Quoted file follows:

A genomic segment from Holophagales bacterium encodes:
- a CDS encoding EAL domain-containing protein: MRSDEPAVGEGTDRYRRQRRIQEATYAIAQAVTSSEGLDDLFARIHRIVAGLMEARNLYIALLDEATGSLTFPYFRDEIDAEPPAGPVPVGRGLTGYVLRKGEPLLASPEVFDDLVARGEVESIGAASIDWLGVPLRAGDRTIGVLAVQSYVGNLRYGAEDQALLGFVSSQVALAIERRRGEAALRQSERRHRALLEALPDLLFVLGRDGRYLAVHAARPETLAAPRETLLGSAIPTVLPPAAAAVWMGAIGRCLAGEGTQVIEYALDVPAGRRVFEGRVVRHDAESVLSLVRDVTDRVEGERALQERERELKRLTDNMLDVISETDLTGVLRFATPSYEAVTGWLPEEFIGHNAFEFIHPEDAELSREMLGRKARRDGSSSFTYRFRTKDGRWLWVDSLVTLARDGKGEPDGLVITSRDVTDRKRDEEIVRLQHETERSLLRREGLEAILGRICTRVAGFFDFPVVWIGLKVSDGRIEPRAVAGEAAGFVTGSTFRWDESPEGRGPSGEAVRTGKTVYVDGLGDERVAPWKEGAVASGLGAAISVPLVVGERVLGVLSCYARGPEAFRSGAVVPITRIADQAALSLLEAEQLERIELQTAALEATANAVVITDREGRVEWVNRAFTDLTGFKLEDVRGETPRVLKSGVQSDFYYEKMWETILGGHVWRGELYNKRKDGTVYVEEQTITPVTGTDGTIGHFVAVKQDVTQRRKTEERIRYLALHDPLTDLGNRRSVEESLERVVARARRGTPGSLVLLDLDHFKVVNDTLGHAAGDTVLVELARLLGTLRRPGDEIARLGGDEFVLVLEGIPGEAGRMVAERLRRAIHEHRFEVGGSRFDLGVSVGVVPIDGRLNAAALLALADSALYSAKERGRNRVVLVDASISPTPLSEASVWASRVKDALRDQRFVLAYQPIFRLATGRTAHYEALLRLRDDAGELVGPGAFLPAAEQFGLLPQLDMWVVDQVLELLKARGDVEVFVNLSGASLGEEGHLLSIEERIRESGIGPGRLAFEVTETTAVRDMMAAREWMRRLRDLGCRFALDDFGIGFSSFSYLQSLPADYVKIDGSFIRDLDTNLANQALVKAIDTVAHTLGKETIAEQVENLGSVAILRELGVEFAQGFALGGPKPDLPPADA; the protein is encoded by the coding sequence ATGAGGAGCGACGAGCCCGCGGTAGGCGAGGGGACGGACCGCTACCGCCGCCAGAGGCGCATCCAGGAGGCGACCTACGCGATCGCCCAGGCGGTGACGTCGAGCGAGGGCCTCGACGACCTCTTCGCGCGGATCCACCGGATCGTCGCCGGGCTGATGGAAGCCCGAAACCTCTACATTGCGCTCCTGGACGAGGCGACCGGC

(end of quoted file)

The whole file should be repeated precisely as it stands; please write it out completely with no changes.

A genomic segment from Holophagales bacterium encodes:
- a CDS encoding EAL domain-containing protein: MRSDEPAVGEGTDRYRRQRRIQEATYAIAQAVTSSEGLDDLFARIHRIVAGLMEARNLYIALLDEATGSLTFPYFRDEIDAEPPAGPVPVGRGLTGYVLRKGEPLLASPEVFDDLVARGEVESIGAASIDWLGVPLRAGDRTIGVLAVQSYVGNLRYGAEDQALLGFVSSQVALAIERRRGEAALRQSERRHRALLEALPDLLFVLGRDGRYLAVHAARPETLAAPRETLLGSAIPTVLPPAAAAVWMGAIGRCLAGEGTQVIEYALDVPAGRRVFEGRVVRHDAESVLSLVRDVTDRVEGERALQERERELKRLTDNMLDVISETDLTGVLRFATPSYEAVTGWLPEEFIGHNAFEFIHPEDAELSREMLGRKARRDGSSSFTYRFRTKDGRWLWVDSLVTLARDGKGEPDGLVITSRDVTDRKRDEEIVRLQHETERSLLRREGLEAILGRICTRVAGFFDFPVVWIGLKVSDGRIEPRAVAGEAAGFVTGSTFRWDESPEGRGPSGEAVRTGKTVYVDGLGDERVAPWKEGAVASGLGAAISVPLVVGERVLGVLSCYARGPEAFRSGAVVPITRIADQAALSLLEAEQLERIELQTAALEATANAVVITDREGRVEWVNRAFTDLTGFKLEDVRGETPRVLKSGVQSDFYYEKMWETILGGHVWRGELYNKRKDGTVYVEEQTITPVTGTDGTIGHFVAVKQDVTQRRKTEERIRYLALHDPLTDLGNRRSVEESLERVVARARRGTPGSLVLLDLDHFKVVNDTLGHAAGDTVLVELARLLGTLRRPGDEIARLGGDEFVLVLEGIPGEAGRMVAERLRRAIHEHRFEVGGSRFDLGVSVGVVPIDGRLNAAALLALADSALYSAKERGRNRVVLVDASISPTPLSEASVWASRVKDALRDQRFVLAYQPIFRLATGRTAHYEALLRLRDDAGELVGPGAFLPAAEQFGLLPQLDMWVVDQVLELLKARGDVEVFVNLSGASLGEEGHLLSIEERIRESGIGPGRLAFEVTETTAVRDMMAAREWMRRLRDLGCRFALDDFGIGFSSFSYLQSLPADYVKIDGSFIRDLDTNLANQALVKAIDTVAHTLGKETIAEQVENLGSVAILRELGVEFAQGFALGGPKPDLPPADA; the protein is encoded by the coding sequence ATGAGGAGCGACGAGCCCGCGGTAGGCGAGGGGACGGACCGCTACCGCCGCCAGAGGCGCATCCAGGAGGCGACCTACGCGATCGCCCAGGCGGTGACGTCGAGCGAGGGCCTCGACGACCTCTTCGCGCGGATCCACCGGATCGTCGCCGGGCTGATGGAAGCCCGAAACCTCTACATTGCGCTCCTGGACGAGGCGACCGGC